A will is a document that describes how your belongings should be distributed after you die. You can also use your will to nominate a guardian for your minor children. You can create a will online by using the Policygenius app, which helps you fill in all the necessary information.
A properly executed online will should be just as valid as one written by an attorney.
Like a will, a trust can also be used to distribute your belongings. However, the trust may allow you to have more control over how those belongings are distributed. You can create an online trust by using the Policygenius app to guide you through the process.
When the process is completed, you’ll have a valid legal document forming the trust.
No, anyone who wants future financial protection for their loved ones should start a will or trust. The law can get tricky, and you want to make sure your loved ones safely inherit your assets when you’re no longer around.
Probate is the legal process of deciding how your belongings are distributed. If you don’t have a will or trust, then the local court may decide how to distribute your stuff after you die. A will tells the court how you’d like your belongings to be distributed during probate, and assets in a trust may not need to go through probate at all.
A properly executed online will or trust should hold up in court. That means following all instructions after creating the will, including signing the will and having your witnesses sign your will.
Online wills are typically more affordable than a will you get from an attorney. Attorneys may charge between $1,000 and $3,000 on average to create your estate plan.
You can use the Policygenius app to create an online will for $120.
Like with wills, creating a trust online is typically more affordable than going to a lawyer. You can expect to pay thousands of dollars to have a lawyer write up your trust.
You can use the Policygenius app to create an online trust for $280 when you purchase our Plus package. The Plus package also includes a will.
To make your online will, start by downloading the Policygenius app, which will guide you through the process of creating a will. These are the steps you’ll need to follow to create your will using our app:
Decide who you want to inherit your belongings, who you want to administer your estate, and who you want to become guardian over your kids.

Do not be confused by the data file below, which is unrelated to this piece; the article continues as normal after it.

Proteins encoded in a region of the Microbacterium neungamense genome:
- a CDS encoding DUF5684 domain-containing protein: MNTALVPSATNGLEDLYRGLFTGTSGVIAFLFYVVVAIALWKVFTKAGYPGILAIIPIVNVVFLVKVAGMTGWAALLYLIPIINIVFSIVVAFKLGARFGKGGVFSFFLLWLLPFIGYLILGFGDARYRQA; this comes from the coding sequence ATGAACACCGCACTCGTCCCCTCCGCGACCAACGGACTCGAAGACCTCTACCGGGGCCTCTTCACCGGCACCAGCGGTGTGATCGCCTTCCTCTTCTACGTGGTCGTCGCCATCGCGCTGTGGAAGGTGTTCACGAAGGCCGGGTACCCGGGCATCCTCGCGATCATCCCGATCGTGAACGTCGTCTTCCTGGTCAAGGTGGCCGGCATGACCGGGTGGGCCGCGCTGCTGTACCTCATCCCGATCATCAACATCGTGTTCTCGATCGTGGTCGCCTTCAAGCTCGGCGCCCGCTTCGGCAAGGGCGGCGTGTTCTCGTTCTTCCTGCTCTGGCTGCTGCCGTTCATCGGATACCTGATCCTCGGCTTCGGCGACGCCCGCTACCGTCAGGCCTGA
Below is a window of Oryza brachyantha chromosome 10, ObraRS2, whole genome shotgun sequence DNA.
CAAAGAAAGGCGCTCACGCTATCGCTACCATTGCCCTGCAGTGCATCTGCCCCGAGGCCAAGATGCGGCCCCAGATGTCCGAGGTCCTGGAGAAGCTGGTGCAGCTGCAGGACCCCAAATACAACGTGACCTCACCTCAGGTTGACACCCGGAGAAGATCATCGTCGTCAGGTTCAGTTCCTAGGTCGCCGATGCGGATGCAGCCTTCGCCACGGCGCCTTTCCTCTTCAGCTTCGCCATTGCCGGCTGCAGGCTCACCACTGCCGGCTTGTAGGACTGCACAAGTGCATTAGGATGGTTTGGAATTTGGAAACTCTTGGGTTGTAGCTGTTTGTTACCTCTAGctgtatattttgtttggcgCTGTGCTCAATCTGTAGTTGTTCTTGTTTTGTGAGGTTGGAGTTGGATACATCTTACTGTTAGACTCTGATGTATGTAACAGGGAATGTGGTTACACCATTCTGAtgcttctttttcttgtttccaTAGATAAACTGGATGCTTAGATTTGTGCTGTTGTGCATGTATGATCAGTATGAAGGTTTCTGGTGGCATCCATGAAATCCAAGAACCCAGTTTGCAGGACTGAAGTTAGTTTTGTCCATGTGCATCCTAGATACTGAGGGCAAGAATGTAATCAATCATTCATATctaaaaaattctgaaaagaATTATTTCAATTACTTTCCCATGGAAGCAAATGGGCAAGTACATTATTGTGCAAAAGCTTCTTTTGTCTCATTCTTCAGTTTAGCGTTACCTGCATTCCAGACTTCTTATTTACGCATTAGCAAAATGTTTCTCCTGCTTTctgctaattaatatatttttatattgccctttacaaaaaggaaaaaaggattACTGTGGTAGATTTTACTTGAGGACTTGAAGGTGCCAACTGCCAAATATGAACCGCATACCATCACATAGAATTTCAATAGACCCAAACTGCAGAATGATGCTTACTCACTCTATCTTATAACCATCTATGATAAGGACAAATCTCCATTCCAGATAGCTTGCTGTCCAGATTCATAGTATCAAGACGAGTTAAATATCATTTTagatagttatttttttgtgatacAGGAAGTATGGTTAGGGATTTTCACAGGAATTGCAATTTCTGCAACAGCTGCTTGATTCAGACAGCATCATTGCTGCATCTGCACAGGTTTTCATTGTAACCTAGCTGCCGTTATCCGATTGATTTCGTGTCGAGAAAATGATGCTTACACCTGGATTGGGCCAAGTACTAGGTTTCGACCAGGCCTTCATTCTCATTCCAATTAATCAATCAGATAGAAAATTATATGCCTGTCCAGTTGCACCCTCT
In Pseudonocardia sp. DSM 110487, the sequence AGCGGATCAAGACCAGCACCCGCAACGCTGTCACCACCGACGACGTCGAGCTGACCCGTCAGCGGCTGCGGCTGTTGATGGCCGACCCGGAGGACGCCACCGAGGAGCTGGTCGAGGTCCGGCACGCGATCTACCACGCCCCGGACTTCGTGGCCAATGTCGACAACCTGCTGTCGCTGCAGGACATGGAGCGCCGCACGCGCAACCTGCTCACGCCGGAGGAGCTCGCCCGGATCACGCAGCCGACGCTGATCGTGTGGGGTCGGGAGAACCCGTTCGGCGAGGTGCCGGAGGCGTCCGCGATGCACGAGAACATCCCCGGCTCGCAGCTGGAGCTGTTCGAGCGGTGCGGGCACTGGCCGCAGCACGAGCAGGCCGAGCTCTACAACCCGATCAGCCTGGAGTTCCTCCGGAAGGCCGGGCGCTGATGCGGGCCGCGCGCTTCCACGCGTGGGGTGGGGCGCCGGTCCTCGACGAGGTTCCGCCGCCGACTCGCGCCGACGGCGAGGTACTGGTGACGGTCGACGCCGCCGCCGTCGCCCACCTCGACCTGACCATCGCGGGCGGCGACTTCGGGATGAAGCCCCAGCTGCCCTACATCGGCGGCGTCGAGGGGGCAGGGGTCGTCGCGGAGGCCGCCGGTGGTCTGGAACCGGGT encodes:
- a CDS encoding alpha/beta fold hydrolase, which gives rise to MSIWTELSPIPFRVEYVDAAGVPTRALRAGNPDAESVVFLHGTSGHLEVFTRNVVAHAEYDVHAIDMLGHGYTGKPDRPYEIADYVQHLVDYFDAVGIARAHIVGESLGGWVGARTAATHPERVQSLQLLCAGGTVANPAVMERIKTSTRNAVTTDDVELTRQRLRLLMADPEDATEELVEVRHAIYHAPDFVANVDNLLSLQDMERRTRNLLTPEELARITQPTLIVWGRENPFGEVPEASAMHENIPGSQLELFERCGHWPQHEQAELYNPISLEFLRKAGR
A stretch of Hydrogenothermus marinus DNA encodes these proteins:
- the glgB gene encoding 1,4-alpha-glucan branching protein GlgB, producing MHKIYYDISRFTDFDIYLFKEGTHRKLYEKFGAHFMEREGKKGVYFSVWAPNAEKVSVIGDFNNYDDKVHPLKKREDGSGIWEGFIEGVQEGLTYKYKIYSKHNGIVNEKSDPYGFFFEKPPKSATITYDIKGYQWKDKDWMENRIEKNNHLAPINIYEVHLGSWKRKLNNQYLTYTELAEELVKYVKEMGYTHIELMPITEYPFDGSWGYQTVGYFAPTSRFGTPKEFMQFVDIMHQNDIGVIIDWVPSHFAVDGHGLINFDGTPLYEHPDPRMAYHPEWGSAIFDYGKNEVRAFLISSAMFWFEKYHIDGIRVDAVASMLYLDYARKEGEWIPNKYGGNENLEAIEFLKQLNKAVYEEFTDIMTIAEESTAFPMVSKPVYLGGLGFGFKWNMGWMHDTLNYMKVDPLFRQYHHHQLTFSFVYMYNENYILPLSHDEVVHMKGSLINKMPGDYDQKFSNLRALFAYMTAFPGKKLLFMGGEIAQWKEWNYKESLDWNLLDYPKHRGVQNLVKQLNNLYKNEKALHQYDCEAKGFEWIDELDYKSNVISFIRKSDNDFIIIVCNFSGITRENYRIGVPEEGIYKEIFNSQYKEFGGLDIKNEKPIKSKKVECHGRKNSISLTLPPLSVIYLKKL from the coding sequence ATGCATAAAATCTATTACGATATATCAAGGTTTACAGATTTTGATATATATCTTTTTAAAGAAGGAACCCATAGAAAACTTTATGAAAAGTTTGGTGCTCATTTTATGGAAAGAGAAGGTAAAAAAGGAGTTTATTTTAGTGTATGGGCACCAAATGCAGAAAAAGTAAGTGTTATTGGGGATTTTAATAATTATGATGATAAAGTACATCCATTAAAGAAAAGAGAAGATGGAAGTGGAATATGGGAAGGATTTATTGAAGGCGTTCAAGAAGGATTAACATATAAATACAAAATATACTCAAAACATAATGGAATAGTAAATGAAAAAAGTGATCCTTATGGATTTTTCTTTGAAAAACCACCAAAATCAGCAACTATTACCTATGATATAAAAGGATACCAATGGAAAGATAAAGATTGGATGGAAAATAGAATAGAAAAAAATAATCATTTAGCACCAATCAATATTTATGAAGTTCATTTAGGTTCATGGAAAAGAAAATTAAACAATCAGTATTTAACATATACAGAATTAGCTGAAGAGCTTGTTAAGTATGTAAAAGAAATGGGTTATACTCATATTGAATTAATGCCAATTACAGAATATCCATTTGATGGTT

Fill out the will using the Policygenius app. You'll need to provide information like who's in your family, what types of your assets you have, and who’s going to inherit your estate.
Wait to receive the hard copy of your will in the mail.
You and your witnesses need to sign and date the will together. If you’re using a self-proving affidavit, you’ll need to do this in the presence of a notary public.
Keep your will safe. Find a secure location to store the will. Make sure your loved ones know where to find it.
You can use your will to give away virtually anything you own outright. Assets like community property or anything you’re not the sole owner of cannot be bequeathed if the other owners are still alive.
However, you may be able to bequeath just your portion of the items you jointly own.
Personal property includes most of your individual possessions, like cash and securities, personal items, and other “movable” things.
Real property includes land, houses, and other types of real estate — virtually anything where the right to own the item is covered by a title.
Any item you don’t explicitly name a beneficiary for becomes part of the “residue” of the estate. The residue will be divided up according to the terms of your will.
You’ll also use your will to nominate key people to handle your affairs after you’re gone, such as a personal representative (executor) to administer your estate, and a guardian to look after your dependents.
Although both trusts and wills allow your assets to be distributed after you die, trusts can sometimes be more complex than wills.
Some people may want one or the other and many people may need both, no matter how large or small their estate may be.
You might need a will if:
You might need a trust if:
Every state has different requirements for making a will. Learn your state’s requirements by clicking here.